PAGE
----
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Lake life

It can happen to anybody

Paul Meeks

For 40+ years, Paul Meeks of Tallulah has preached and taught and planned for hunter safety. Paul is the founder and developer of API Outdoors, which became the country’s largest producer of tree stands, in fact, he invented one of the first climbing stands for deer. In 2020, he was inducted into the National Legends Hall of Fame and is also a member of the Louisiana Chapter. He is also owner of Great Day, Inc., a manufacturer of specialty accessories for all-terrain vehicles and is a regular speaker at hunters and wild game banquets and events.

Even more importantly, Paul is a veteran deer hunter, harvesting more deer scoring 150 or better than most people have even seen. He never misses a season and loves to hunt in other states, like Kansas. Everybody is aware of the caution you must take using climbing and ladder stands, but nobody gives much of a thought to deer hunting out of big box stands. You can’t count Paul Meeks among them any more. This season, he had a painful experience with a box stand that could have been tragic. Here’s Paul’s story. It’s worth reading for anybody that hunts in a box stand — especially younger hunters who think this can’t happen to them.


“For me, 2020 had a rough start. After at least 3 to 4 years of dealing with painful issues with my neck, my doctor scheduled me for surgery on April 7, 2020. Then the COVID pandemic hit and the surgery was postponed to October 13, 2020. The estimated recovery time for the extensive neck surgery was 6 to 8 weeks. There went early bow season! Finally, recovery time was up from the neck surgery, but early bow season in Kansas was over. I had, for 20 years, enjoyed the same awesome bowhunting in Kansas by being there the first or second weeks of November. Too late for that!

My son, Ilar Paul, and I decided to get Thanksgiving behind us and go right after the Kansas gun season. We headed to Kansas on December 13. The weather was always rougher in December and sure enough we hit snow in southern Oklahoma—knowing it was going to be worse in Kansas. We made our first hunt the morning of December 14. Had a good hunt despite the cold. We were hunting from commercially made elevated box blinds which helped cut the cold and wind. The next day we decided to make it an all-day sit. Saw several good bucks but none we wanted to shoot. That afternoon the sun came out and the snow melted a little creating some icy footing.

On the morning of the 16th, we again decided to stay all day—expecting the deer to be moving in the better weather. We left the truck at the edge of the property and took the Polaris Ranger to our stands. I dropped Ilar off at his stand and reminded him that I would see him at dark. Our stands are about 400 yards apart.
I parked the Ranger, gathered up my equipment and headed for my stand. It was a beautiful morning and there wasn’t a thought in my mind of any danger with getting into my stand. I did notice that the snow had hardened in places on the ground but didn’t cause any problems walking.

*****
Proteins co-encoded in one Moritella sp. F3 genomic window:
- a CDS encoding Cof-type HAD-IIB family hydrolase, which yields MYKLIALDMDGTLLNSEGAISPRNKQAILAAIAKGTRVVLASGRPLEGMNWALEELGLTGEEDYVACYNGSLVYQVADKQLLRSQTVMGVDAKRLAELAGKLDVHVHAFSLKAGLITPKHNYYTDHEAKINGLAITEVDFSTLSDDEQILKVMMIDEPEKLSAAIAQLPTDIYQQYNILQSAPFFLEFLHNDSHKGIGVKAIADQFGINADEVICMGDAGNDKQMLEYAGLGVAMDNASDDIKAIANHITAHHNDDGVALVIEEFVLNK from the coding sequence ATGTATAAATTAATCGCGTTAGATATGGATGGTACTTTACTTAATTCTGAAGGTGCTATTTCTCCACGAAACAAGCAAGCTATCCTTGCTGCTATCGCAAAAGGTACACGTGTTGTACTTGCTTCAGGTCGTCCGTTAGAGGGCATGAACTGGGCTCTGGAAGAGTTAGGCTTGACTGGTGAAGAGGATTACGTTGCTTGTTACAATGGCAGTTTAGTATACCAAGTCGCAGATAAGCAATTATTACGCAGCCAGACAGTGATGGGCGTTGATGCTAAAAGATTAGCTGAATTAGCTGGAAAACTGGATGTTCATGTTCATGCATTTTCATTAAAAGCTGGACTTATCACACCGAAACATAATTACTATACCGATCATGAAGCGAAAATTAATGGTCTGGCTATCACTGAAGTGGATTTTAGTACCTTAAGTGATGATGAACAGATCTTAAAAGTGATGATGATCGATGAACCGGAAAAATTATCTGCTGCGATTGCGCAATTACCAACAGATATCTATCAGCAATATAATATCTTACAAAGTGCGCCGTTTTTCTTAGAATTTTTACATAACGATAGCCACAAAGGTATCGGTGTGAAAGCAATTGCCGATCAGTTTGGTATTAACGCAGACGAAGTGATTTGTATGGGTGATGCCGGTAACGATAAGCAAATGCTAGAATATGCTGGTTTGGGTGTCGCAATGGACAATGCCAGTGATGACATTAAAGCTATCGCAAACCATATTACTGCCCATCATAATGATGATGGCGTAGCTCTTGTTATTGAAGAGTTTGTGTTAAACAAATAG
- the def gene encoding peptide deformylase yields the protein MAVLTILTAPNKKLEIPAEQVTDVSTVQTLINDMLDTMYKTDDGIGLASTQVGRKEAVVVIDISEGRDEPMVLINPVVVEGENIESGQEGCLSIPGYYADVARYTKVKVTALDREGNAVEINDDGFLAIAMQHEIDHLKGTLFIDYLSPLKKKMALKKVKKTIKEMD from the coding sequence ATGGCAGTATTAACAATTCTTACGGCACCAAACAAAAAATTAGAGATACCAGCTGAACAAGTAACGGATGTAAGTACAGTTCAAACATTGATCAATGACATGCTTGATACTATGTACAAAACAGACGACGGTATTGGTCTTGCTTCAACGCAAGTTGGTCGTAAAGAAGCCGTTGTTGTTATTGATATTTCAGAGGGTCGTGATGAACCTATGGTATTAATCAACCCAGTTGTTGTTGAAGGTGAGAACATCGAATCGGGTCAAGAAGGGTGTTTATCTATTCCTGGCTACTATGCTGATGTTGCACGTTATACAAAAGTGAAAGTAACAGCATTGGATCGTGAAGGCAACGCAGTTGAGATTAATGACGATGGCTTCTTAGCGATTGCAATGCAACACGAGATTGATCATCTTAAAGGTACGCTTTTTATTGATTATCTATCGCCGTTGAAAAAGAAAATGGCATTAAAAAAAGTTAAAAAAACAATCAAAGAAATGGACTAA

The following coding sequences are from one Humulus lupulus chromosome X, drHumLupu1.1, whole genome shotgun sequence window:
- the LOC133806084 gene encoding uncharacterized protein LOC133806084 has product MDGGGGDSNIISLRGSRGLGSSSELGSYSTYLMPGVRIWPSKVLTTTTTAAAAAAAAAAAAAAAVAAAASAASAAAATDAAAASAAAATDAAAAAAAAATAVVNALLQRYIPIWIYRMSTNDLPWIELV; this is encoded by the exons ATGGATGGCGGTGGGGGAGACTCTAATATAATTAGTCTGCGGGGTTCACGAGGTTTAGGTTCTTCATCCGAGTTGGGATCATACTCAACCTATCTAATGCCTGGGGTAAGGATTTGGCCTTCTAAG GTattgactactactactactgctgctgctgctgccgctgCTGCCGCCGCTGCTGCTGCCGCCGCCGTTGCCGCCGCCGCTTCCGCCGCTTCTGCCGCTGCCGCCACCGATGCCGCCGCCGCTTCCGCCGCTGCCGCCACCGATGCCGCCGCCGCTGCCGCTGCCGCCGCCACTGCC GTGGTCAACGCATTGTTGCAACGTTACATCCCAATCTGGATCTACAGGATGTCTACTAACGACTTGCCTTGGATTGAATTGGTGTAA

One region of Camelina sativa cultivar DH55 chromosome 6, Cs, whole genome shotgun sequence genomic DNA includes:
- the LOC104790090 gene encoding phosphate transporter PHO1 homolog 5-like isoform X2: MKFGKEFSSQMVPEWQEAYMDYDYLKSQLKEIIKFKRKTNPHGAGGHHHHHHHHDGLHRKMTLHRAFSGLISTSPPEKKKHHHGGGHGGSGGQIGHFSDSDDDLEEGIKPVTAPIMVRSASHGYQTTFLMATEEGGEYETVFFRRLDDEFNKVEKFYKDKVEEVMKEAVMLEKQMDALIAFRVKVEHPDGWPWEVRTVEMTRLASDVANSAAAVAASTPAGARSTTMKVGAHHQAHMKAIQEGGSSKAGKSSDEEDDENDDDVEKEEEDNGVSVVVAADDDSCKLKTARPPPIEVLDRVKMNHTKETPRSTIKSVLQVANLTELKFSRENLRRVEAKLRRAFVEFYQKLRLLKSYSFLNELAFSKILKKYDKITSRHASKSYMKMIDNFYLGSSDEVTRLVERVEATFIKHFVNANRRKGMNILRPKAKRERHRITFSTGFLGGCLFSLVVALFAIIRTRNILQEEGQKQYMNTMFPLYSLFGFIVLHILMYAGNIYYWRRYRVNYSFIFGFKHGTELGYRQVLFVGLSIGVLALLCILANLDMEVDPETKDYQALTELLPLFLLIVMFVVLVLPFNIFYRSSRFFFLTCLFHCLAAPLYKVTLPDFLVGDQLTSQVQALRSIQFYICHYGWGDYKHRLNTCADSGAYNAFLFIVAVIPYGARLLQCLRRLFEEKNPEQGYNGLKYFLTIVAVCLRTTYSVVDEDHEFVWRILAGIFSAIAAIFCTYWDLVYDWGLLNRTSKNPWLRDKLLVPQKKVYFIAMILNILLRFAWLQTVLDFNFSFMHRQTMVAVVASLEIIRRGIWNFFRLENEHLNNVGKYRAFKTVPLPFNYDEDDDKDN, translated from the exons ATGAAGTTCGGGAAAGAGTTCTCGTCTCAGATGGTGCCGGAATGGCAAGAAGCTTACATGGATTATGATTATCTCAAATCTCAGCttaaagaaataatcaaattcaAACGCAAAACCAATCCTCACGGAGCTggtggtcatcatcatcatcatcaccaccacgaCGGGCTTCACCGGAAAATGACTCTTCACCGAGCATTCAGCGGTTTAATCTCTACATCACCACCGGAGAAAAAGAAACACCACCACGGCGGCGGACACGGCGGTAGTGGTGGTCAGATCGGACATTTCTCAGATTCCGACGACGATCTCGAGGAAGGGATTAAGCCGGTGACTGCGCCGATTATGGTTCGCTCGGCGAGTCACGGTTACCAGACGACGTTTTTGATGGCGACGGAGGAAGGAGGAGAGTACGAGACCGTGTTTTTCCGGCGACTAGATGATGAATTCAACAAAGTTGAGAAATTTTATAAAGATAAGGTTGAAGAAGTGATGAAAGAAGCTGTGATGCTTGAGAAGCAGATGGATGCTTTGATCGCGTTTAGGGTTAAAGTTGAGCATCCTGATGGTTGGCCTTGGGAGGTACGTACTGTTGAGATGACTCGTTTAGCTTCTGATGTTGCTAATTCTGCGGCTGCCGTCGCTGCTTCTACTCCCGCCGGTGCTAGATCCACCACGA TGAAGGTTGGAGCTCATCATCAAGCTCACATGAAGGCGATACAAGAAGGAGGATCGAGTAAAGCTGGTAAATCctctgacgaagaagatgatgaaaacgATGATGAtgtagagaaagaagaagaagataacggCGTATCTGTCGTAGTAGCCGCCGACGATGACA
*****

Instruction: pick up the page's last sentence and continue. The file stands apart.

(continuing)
When I reached the stepladder of the stand, I proceeded to climb up with no problems. The stepping onto the platform was easy. Next, I had to step to the right side of the platform to reach the top doorknob. Unconsciously, I leaned against the handrail on the right side of the platform. In a second’s time, the handrail gave way or bent just enough that I lost my footing on the icy platform. Before I knew it, I was hanging upside down over the edge of the platform supported by only a one-handed grip on the handrail. I could feel my grip on the rail slipping but there was nothing I could do. Next, I was falling toward the metal braces that were attached to the blind’s legs!

Immediately, my left side was on fire with pain. When I decided I wasn’t dead, I tried to move. I couldn’t—my clothing was hung on the metal brace that ripped through my ribs. At that point I tried to gather my senses as what to do. Fortunately, I could reach my cell phone and called my son. He was there in just a few minutes and put me in the Ranger and headed to our truck. We headed toward Anthony Kansas—hoping there was a hospital there. Fortunately, the Harper Medical Center was open and immediately got to work with pain control and testing to establish the level of damage. In just a short while, it was determined that I needed to be moved to the Trauma Center in Wichita Kansas. At the St Francis Ascension Trauma Center in Wichita, the Trauma team decided to place a titanium plate in my side to be attached to 5 of the 7 broken ribs.
I am back at home (at Shiloh, my hunting camp) and am prepared for a long recovery to be ready for turkey season. I want to give credit to God for His presence through this whole ordeal and the miracles that I know he performed!

One last note and warning to my friends who are now committed to hunting from elevated box stands: Do not be lured into believing that there is no need to practice good safety precautions!”

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